July 11 (Tuesday) 7 pm
July 12 (Wednesday) 9 pm
Directed by François Truffaut
France 1957, b/w, 23 min.
With Bernadette Lafont, Gérard Blain
French with English subtitles
One of the most fertile periods in the history of film, the French New Wave saw the appearance of new and stylistically innovative films by young directors like Truffaut, who was 25 when he made Les Mistons. During their summer holidays in the French town of Nîmes, a group of mischievous schoolboys has fun at the expense of two lovers—a harmless tomfoolery that ends in tragedy.
Directed by Vittorio De Sica
Italy 1951, b/w, 95 min.
With Francesco Golisano, Emma Gramatica, Paolo Stoppa
Italian with English subtitles
Between The Bicycle Thief and Umberto D, De Sica and screenwriter Cesare Zavattini continued their collaboration on this magical neorealist story, which begins "Once upon a time." Winner of the Grand Prize in Cannes, Miracle in Milan’s backdrop is postwar Milan, where an orphan leads the homeless, living in a shantytown, to build a better life. Optimism and magical doves and broomsticks alternate with despair in a satirical treatment of the inequities existing in Italy after WWII.
July 11 (Tuesday) 8:45 pm
July 12 (Wednesday) 7 pm
Directed by Mikhail Kalatozov
USSR 1959, b/w, 97 min.
With Tatyana Samojlova, Innokenty Smoktunovsky, Yevgeny Urbansky
Russian with English subtitles
A year after his The Cranes are Flying won the top prize at the Cannes Film Festival, Kalatozovre-teamed with cinematographer Sergei Urusevksy and leading lady Tatyana Samojlova to shoot this story about four geologists on an expedition to find diamond deposits in Eastern Siberia. As the team confronts the raging elements of nature—including a tremendous forest fire—that nearly wipe them out, the film questions the sacrifice of human lives to further scientific progress. An intriguing example of new Soviet cinema, The Letter’s striking visuals and bold camerawork recall Kalatozov’s poetic documentary Salt for Svanetia (1929), which brought him fame for its visual bravado and powerful Communist propaganda.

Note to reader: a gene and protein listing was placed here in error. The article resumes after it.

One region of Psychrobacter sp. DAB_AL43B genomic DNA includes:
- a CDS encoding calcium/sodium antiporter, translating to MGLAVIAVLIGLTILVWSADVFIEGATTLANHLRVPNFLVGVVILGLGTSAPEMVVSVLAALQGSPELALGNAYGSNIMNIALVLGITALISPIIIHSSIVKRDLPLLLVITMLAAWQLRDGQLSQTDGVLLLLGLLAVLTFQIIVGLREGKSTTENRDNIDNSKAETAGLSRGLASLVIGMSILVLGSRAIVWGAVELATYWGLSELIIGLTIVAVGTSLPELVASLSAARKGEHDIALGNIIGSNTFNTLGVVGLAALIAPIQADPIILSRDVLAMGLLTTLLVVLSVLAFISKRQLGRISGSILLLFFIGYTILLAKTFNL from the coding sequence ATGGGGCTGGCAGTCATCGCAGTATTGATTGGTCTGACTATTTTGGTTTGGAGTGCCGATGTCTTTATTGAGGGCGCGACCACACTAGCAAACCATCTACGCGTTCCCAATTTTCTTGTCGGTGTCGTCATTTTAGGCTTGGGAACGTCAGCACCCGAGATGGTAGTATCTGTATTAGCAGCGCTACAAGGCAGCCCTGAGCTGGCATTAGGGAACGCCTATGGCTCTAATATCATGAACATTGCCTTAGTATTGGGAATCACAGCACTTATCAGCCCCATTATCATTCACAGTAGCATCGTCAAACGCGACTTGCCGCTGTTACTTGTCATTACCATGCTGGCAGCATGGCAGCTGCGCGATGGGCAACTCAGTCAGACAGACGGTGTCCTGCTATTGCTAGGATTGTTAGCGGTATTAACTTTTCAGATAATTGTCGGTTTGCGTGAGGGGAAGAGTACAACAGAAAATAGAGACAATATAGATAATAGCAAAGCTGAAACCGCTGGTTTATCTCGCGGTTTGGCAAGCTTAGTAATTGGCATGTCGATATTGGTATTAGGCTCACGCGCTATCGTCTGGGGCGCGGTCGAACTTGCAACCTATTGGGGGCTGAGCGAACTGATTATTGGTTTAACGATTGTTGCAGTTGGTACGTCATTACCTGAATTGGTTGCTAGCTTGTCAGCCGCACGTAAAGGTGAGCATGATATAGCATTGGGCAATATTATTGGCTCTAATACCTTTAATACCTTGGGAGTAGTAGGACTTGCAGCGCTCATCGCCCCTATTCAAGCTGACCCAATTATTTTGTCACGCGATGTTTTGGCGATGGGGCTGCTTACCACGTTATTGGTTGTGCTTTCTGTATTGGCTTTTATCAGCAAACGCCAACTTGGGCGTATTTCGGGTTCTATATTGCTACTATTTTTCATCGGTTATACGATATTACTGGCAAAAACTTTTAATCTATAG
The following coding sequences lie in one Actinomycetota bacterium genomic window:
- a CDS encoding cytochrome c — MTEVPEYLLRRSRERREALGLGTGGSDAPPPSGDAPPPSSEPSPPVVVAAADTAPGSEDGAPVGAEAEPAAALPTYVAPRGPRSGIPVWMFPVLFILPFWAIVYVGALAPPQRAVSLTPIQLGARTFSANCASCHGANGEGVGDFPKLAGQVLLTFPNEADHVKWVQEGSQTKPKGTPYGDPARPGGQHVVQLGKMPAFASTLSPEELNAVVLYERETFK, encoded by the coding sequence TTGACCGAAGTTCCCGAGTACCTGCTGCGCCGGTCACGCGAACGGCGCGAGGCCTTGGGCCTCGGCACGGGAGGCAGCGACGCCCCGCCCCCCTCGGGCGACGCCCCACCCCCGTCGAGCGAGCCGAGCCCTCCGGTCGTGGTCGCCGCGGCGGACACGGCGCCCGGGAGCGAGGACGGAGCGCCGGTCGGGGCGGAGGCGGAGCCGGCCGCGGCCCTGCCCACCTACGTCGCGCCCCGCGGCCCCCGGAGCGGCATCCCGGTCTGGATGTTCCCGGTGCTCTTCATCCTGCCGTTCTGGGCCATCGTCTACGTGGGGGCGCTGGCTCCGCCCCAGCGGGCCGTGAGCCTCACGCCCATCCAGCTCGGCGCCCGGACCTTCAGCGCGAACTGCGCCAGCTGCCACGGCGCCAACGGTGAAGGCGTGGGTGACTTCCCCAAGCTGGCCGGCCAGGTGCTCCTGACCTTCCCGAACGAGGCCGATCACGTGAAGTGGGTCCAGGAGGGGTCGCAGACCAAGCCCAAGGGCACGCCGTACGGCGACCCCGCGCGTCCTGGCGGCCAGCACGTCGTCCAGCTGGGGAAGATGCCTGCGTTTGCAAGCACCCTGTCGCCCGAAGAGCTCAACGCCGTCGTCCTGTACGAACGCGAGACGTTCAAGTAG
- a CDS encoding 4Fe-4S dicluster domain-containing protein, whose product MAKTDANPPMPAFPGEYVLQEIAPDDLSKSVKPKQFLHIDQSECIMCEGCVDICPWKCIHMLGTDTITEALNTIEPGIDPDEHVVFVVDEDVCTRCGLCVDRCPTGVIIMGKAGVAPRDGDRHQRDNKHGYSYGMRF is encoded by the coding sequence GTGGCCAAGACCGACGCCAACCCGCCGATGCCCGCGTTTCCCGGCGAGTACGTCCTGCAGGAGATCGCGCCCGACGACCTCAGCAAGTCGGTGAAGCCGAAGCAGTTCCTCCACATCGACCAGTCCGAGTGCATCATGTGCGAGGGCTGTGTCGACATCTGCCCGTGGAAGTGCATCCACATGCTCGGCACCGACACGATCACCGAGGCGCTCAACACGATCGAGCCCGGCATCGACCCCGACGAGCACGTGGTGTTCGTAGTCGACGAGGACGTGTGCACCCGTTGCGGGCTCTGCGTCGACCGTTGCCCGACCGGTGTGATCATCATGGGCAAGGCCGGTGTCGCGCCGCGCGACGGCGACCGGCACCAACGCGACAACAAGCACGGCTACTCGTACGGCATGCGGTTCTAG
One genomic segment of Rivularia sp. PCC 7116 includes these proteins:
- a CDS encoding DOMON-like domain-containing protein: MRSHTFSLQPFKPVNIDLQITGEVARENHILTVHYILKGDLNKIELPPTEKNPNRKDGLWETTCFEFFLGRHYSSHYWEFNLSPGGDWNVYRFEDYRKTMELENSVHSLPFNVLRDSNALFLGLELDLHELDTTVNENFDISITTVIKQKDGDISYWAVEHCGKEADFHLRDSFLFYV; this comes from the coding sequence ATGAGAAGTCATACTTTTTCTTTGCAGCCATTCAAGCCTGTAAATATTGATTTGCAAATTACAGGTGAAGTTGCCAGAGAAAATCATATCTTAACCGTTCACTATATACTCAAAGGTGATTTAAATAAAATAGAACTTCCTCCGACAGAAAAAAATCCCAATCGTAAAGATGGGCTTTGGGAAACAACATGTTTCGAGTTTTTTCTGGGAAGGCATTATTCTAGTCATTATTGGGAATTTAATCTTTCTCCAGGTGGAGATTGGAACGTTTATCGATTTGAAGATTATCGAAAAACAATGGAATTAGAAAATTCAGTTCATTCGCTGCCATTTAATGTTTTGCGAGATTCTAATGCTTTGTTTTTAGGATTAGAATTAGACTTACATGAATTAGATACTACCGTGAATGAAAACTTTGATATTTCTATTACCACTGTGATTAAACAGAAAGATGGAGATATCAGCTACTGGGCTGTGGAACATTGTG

July 18 (Tuesday) 7 pm
July 19 (Wednesday) 9 pm
Directed by Max Ophüls
US 1949, b/w, 90 min
With Barbara Bel Geddes, Robert Ryan, James Mason
British actor James Mason made his Hollywood debut in this film, playing a nice doctor drawn into the nightmare world of model Leonora (Bel Geddes), whose psychotic millionaire husband (Ryan in a portrayal patterned on Howard Hughes) keeps her a virtual prisoner in his gothic mansion. One of four films which the great German director Max Ophüls made in America, Caught examines the dark side of postwar American ambitions and domesticity. Ophüls’s moving camera and cinematographer Lee Garmes’s expressive lighting and unusual angles intensify the noirish melodrama’s quietly menacing atmosphere.
July 18 (Tuesday) 9 pm
July 19 (Wednesday) 7 pm
Directed by Stanley Donen
US 1957, color, 103 min.
With Audrey Hepburn, Fred Astaire, Kay Thompson
A treasure of the American film musical, Funny Face is set in the world of high couture, where fashion photographer Dick Avery (Astaire) discovers Jo (Hepburn), a meek intellectual bookstore clerk whom he transports to Paris, transforms into a glamorous model, and falls in love with. Richard Avedon (the inspiration for Avery’s character) worked as a “visual consultant” on the film, and the production was blessed with key talent from MGM’s famous Freed unit, including director Stanley Donen. The result, in glorious Technicolor: a stylish, witty and charmingly gay ride whose memorable numbers include cabaret star Kay Thompson’s (playing a magazine editor) “Think Pink” solo and Astaire and Hepburn’s comic dance duet to “Clap Yo’ Hands.”
July 25 (Tuesday) 7 pm
July 26 (Wednesday) 9 pm
Directed by Carol Reed
UK 1948, b/w, 95 min.
With Ralph Richardson, Bobby Henrey, Sonia Dresdel
Released about a year before The Third Man, The Fallen Idol marks the first collaboration between Graham Greene and Carol Reed. Graham Greene adapted his own short story “The Basement Room” for this thriller, which centers on young Phillipe, the son of the French ambassador to England. Phillipe idolizes the family butler, even as he is accused of murder. The story is told almost entirely from the point-of-view of Phillipe, who spends much of the film watching the adult world without being able to access it.